Modeling the Seasonal Epidemic - Part 1

It’s fairly easy to recognize that influenza has a "season" - a time of year in which transmission is exceptionally high, counterbalanced by the opposite time of year in which incidence is low to almost-nil in a given location. This is the case with a wide variety of diseases - vector-borne, food-borne, water-borne, respiratory, parasitic, and so on. In general, these annual oscillations can be boiled down to two main causes: behavioral and environmental.

In human communities, behavioral forces for seasonality can be associated with significantly increased contact rates among children associated with school sessions, clustering of people and activities indoors during inclement weather, increased travel during holidays and vacations, contact with contaminated water bodies during summer break, and so on.

Environmental causes for seasonality in disease transmission are generally accounted for by weather conditions. Vector populations such as mosquitoes and ticks require a certain range of temperature and moisture for reproduction. Certain pathogens will not survive at temperature or humidity extremes, while others experience explosive growth when the water temperature is just right.

The yearly seasonality described above is short-term - the variations occur within a single year, and annual patterns in behavioral and environmental forcers can be discerned fairly directly.

There are also, however, longer-term patterns that can be observed in the transmission of many diseases. Measles, for example, shows larger oscillations occurring on a 3-year scale, while pertussis (whooping cough) shows similar oscillations over a 4-year period. Malaria has been known to show resurgence patterns that vary depending on location, and cholera outbreaks have been observed to cycle over a 2-4 year period.

These longer term oscillations occurring over multiple years may be influenced by a number of factors. The influenza virus, for example, is known to mutate significantly from year to year, and thus some years will produce higher incidence than others. There may also be a build-up of susceptible individuals in the host population - either a change in birth rates, or a dramatic influx of immigrants, or even a decrease in vaccination rates can increase the susceptible load. Some diseases also exhibit waning immunity, either post-vaccination or following natural infection, so that previously protected individuals get recycled back into the at-risk population. Regardless of the cause, a significant increase in the number of susceptible individuals can easily result in dramatic disease outbreaks following even the tiniest spark of transmission. After such an outbreak acquired immunity in recovered or vaccinated individuals will provide protection for a time, which will then wane and return these individuals to susceptibility, and the cycle continues.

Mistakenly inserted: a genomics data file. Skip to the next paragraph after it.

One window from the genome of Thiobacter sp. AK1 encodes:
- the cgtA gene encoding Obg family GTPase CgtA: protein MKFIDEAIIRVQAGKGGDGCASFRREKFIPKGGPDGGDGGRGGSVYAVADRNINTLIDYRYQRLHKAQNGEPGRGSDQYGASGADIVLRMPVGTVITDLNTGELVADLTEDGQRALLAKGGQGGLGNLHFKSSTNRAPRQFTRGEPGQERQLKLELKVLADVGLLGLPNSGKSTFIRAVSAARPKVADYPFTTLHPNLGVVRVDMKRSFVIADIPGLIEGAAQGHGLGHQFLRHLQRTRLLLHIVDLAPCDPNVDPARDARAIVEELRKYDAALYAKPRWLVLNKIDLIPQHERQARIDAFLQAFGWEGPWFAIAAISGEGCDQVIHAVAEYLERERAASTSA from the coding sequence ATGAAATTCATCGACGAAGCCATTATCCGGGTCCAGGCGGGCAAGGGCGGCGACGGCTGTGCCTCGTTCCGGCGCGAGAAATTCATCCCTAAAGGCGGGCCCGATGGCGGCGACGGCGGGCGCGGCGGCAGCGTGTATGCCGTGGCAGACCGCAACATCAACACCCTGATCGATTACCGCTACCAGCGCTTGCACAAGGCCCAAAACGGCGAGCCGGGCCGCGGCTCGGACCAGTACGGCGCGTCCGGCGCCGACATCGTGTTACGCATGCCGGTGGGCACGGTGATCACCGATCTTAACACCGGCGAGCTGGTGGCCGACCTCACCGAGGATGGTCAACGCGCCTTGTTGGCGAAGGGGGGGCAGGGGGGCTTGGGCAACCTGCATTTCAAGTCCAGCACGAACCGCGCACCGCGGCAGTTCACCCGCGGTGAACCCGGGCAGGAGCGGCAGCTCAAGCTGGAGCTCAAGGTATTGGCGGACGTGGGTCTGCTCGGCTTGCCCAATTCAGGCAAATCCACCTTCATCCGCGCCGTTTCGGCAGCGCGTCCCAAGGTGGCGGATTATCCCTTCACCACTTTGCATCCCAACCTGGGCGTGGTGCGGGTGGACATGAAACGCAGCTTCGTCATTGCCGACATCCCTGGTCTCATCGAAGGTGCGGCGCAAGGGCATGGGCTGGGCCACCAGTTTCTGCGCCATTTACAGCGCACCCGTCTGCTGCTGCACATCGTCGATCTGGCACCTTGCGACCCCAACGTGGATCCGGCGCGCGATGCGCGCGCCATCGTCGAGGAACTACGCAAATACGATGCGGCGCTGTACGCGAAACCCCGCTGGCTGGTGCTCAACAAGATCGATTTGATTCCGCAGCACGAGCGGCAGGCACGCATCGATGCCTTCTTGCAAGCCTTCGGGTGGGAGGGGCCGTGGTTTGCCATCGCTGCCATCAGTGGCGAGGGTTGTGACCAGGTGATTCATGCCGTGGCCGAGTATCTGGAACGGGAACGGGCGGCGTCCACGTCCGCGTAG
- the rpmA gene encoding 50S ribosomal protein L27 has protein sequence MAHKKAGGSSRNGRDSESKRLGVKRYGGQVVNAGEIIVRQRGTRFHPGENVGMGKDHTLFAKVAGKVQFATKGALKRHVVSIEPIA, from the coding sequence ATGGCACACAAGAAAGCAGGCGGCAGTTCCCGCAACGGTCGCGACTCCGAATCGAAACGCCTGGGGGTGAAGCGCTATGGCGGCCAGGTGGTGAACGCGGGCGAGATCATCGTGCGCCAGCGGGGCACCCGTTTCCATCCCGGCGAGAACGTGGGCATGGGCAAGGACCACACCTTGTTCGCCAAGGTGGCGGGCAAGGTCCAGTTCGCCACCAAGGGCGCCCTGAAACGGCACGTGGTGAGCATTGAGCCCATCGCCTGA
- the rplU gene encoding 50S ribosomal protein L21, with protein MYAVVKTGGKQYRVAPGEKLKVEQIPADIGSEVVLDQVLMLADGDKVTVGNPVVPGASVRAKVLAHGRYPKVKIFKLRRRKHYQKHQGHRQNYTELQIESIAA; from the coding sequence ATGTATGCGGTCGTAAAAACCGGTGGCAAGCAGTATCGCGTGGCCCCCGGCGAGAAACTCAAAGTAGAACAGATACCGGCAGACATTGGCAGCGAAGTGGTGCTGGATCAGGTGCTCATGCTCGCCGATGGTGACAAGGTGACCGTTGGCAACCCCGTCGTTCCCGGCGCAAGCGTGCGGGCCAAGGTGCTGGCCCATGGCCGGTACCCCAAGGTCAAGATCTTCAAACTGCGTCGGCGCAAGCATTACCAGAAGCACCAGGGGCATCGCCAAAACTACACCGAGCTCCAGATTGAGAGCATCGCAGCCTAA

Protracted variations in disease transmission may also be traced to long term climate fluctuations such as El Niño and La Niña, which impact local temperatures, rainfall and humidity over multiple years, thus driving vector population growth and pathogen survival in the environment.

When modeling disease transmission over simulation periods longer than a year, it is important to address the presence of single- and multi-year periodicity in order to capture the varying impact of the disease on the subject population. These oscillations also provide opportunities - and obstacles - for disease control. Over the next several issues we will continue covering seasonality in disease models, starting next month with general model forms.

In the meantime, if your organization is struggling with modeling seasonal epidemics and their control, give MathEcology a call - we’d be happy to help!

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